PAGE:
Eric Leuthardt, MD

Eric Leuthardt, MD

Dr. Leuthardt is Director of the Siteman Brain Laser Center, Director of the Center for Innovation in Neuroscience and Technology, Chief of the Division of Neurotechnology, and Professor of Neurological Surgery and Neuroscience at Washington University School of Medicine. His clinical expertise is neuro-oncology, brain tumors, minimally invasive laser surgery, brain tumors requiring motor and awake speech mapping, surgical treatment of epilepsy and Gamma Knife radiation therapy. Dr. Leuthardt is nationally renowned for his expertise as both a physician and a researcher. He has received numerous accolades for his work in the field of neuroprosthetics and neurosurgical devices, establishing him as a distinguished scientist, neurosurgeon and inventor.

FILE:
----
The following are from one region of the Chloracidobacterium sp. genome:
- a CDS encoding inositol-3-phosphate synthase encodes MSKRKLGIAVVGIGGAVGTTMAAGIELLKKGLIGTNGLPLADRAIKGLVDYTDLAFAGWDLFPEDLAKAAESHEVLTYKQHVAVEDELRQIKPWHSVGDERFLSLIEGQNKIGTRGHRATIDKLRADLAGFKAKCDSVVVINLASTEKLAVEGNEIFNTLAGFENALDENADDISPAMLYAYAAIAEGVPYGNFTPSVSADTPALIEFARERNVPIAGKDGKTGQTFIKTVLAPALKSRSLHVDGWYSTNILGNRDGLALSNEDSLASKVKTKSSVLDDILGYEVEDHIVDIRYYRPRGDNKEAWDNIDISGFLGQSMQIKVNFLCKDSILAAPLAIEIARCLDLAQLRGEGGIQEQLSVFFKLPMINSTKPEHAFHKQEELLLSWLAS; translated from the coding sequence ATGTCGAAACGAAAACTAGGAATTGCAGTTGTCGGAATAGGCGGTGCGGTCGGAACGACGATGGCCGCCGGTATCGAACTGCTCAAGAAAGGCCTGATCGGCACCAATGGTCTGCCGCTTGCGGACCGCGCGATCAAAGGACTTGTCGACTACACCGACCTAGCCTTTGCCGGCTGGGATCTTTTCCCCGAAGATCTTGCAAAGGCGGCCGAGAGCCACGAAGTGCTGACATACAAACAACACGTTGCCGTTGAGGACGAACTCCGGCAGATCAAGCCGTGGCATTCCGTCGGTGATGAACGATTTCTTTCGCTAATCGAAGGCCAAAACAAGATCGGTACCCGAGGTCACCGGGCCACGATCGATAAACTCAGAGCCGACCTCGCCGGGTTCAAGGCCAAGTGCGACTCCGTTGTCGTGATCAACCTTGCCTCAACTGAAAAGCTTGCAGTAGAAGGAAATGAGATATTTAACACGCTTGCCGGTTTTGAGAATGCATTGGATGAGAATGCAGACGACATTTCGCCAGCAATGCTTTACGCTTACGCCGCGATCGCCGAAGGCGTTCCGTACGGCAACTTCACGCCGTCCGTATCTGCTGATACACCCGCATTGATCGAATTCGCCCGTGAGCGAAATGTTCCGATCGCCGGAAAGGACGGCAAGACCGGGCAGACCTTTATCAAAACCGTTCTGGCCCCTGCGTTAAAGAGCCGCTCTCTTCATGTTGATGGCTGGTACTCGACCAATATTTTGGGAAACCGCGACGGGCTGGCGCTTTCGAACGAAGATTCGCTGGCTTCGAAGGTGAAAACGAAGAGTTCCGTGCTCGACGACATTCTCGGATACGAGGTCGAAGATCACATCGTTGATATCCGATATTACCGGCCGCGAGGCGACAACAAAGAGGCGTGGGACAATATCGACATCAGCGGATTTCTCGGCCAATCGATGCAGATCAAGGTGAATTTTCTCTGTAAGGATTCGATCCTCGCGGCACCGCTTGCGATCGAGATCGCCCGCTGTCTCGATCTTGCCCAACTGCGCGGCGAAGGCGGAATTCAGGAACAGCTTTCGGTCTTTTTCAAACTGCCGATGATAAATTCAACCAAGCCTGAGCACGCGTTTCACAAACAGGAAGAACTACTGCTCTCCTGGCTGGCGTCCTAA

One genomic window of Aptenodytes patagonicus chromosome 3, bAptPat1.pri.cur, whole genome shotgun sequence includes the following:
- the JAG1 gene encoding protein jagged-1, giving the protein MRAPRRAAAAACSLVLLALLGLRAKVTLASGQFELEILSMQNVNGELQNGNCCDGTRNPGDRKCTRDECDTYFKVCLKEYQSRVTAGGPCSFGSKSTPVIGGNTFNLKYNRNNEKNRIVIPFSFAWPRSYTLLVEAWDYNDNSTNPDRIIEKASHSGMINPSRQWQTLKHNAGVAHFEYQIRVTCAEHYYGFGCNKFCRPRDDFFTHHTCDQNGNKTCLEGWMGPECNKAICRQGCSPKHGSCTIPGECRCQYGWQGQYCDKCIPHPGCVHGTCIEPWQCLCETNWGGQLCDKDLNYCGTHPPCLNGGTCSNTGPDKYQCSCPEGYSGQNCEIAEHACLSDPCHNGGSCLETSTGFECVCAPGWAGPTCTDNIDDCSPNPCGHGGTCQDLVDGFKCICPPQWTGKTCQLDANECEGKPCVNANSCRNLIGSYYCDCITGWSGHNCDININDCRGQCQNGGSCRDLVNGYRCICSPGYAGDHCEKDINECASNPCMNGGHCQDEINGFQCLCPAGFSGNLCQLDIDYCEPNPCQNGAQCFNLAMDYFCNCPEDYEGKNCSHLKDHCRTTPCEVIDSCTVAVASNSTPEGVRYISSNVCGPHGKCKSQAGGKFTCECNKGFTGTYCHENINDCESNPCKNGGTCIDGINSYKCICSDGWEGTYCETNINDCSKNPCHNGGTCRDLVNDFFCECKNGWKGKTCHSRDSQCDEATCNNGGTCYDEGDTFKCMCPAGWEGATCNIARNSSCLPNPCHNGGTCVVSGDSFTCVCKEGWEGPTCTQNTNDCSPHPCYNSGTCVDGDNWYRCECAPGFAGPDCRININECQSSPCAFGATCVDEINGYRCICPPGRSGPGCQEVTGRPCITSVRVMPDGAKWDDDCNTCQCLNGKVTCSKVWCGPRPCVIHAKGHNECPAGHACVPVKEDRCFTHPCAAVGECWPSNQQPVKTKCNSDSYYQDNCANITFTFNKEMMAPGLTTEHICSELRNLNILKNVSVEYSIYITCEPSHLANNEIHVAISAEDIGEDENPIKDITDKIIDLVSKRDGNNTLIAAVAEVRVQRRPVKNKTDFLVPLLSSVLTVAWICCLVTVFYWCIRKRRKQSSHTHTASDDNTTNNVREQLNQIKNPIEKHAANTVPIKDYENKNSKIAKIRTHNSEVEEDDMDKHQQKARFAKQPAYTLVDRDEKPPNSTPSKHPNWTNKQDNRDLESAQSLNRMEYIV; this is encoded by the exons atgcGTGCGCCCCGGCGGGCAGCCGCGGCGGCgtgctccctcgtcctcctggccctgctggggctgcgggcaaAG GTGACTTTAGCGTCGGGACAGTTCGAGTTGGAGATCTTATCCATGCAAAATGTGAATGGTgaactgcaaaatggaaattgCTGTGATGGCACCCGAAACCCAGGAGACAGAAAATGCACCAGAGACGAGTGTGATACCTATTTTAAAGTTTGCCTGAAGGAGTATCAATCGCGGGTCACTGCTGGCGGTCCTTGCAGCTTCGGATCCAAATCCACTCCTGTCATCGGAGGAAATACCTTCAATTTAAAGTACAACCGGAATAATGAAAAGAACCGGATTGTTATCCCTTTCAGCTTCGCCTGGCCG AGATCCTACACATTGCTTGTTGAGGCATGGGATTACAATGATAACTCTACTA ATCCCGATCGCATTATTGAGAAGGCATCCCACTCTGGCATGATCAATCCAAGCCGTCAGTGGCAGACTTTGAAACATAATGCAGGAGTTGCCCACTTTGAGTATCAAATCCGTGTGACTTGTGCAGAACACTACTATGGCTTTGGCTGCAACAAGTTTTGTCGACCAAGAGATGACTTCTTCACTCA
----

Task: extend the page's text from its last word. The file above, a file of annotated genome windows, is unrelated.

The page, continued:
You’ve been diagnosed with a brain tumor. Now what?

If you have received a brain tumor diagnosis, you may be feeling a great deal of fear, anger and sadness. Siteman providers are here to support you every step of the way throughout your cancer journey. With our exceptional physicians, psychological services and survivorship care, we are committed to caring for your body, mind and wellness, even after treatment ends.

If you are experiencing symptoms and are worried that they might point to a brain tumor, please make an appointment with your primary care provider. If you have received a brain tumor diagnosis and are looking for a second opinion, or if you are exploring treatment options, Siteman is here for you. Please call us at 800-600-3606 to schedule an appointment.